A ten-region tour of Mexico’s most exciting cuisine and accommodations.
The ubiquity of Mexican and Tex-Mex restaurants in the United States, particularly those of the fast-food and chain variety, can give the impression that Mexican cuisine is a relatively simple affair, made from combinations of the same handful of ingredients. But look beyond the few big dishes that Americans (and most of the world) are most familiar with and you’ll find a culinary history that is actually quite complex, with influences not only from ancient indigenous and Spanish customs, but also from the Mediterranean, Arab, and Jewish worlds.
With Phaidon’s MEXICO: THE COOKBOOK as our guide, we’re highlighting some of the signature dishes and key ingredients from ten different states in Mexico — along with a few of author Margarita Carrillo Arronte’s authentic home cooking recipes that you can easily recreate at your own casa. (Tablet users can save 30% at Phaidon.com with code SPRING1830.)
And don’t worry, we’ve brought along our hospitality expertise as well. After you’ve spent all day eating your way through Mexico, you’ll need a place to sleep, so for each region on the tour we’ve included a couple of our favorite hotels.
Let’s get started!
Chiles in Walnut Sauce
The state of Puebla, just southeast of Mexico City, is most known for its mole poblano, the chocolate-tinged sauce that many consider the country’s national dish, and that everyone agrees is the Mexico’s most famous mole. Tacos árabes, a form of shawarma-style spit-roasted pork brought by Lebanese immigrants, is another important local delicacy. The award for their best-looking dish, though, probably goes to Chiles in Walnut Sauce. Typically served during Mexican Independence Day celebrations in September, it features poblano chiles stuffed with meat, fruit, and nuts, and covered in walnut sauce and pomegranates, all combining to represent the colors of the Mexican flag. So beautiful, it’s almost a shame to eat it.
WHERE TO STAY IN PUEBLA:
A pair of 18th-century mansions combined with a modern addition means you’ll have to decide which style you’re in the mood for at Hotel Cartesiano. Either way, you’ll be in Puebla City’s Spanish colonial core, surrounded by enchanting Mexican Baroque architecture, the highest concentration of such buildings in the world.
Not too far from there is La Purificadora, a 19th-century water processing plant and bottling factory redesigned into a boutique hotel by the famous Mexican modernist architect Ricardo Legorreta. In its twenty-six rooms you’ll find a lot of natural wood and stone, with the exterior walls and some interior surfaces remaining untouched and unpainted.
Bay Scallop Ceviche
The Baja Peninsula is increasingly becoming known for the European-influenced wines of the Valle de Guadalupe, about an hour or so south of the California border. Winemakers from Germany, Spain, Italy and France brought their knowledge to this arid region to create sophisticated and surprisingly coherent varietals to rival the world’s best. But we’re here to talk about food, and as befits a peninsula surrounded by water, seafood is a great place to start. You can’t go wrong with the fish tacos, of course, and the Mediterranean-inspired fusion of “Baja Med” is very much a legitimate thing. Bay Scallop Ceviche makes for a breezy and refreshing appetizer that won’t take long at all to prepare with the recipe below.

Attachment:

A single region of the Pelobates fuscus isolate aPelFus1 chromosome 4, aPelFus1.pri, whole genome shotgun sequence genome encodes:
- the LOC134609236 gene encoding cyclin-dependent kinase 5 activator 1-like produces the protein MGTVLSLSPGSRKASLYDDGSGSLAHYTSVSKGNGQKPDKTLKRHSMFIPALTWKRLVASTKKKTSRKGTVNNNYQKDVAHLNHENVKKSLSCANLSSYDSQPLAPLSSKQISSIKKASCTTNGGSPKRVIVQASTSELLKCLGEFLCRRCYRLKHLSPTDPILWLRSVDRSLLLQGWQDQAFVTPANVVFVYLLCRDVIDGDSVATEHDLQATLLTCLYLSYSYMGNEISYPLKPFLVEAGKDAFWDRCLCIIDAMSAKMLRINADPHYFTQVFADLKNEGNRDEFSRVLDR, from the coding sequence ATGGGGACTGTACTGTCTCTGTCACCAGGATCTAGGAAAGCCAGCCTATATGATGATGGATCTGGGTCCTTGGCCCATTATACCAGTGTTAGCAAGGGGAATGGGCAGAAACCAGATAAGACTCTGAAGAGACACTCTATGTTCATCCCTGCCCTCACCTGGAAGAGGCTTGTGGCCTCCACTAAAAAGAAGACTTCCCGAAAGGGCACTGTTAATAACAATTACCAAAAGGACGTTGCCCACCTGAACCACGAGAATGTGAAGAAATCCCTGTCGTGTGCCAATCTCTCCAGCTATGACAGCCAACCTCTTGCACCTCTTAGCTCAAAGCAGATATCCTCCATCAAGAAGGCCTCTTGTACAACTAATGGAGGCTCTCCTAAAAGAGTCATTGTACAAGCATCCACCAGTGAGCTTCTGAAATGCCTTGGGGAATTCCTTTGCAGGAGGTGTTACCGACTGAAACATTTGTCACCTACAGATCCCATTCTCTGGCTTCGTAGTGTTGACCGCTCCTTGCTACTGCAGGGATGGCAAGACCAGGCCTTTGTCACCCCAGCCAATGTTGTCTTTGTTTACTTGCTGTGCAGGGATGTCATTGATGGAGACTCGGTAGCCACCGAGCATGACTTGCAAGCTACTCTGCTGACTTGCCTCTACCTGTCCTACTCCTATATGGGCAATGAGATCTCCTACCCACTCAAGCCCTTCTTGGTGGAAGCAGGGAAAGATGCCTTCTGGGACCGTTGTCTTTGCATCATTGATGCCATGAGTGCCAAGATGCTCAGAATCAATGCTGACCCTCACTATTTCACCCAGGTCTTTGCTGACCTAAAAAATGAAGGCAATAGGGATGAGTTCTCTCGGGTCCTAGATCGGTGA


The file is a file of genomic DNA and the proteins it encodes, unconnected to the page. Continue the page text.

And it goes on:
WHERE TO STAY IN BAJA:
Todos Santos, on Baja’s Pacific coast, is in the midst of making that familiar transition from fishing village to bohemian getaway to emerging tourist destination — and Hotel San Cristóbal, a fun, chill little hotel, right on the beach, catches it at just the right time.
In the much more bustling Cabo San Lucas, The Cape is blessed with a first-rate location on Monuments Beach, with views of the famous Arch across the bay. And the design, by the Mexico City–based architect Javier Sanchez, blends a hand-crafted local look with a bit of a SoCal modernist vibe.
Jalisco, a coastal state in Western Mexico, is the home of tequila, that sweet and smoky nectar of the gods made from the heart of the blue agave plant (and responsible for people all over the world waking up on Saturday morning feeling just terrific). If that weren’t culturally significant enough, Jalisco also lays claim to the origins of modern mariachi music, and Jaripeo, a form of bull riding. But here we’re turning our attention toward birria, a hugely important dish from the region. Served throughout the country, often at celebrations and holidays, birria is a spicy stew made with roasted lamb, goat, or beef along with dried chiles, cinnamon and other spices in a tomato-based broth and served with tortillas.
WHERE TO STAY IN JALISCO:
Located in Guadalajara’s happening neighborhood of Zona Minerva, Casa Fayette is a chic 37-room hotel with a minimalist aesthetic and a breezy rooftop terrace. The design has a distinctly European feel, though most of the materials, from stone to textiles, were sourced in Jalisco.
Meanwhile, on the Pacific coast, when a Bolivian tin magnate didn’t live to complete his mega-resort, his granddaughter took over, revised the plans, and erected instead Las Alamandas, a tiny, exclusive resort, where a maximum of 28 guests enjoy 1,500 acres of pristine beachfront land.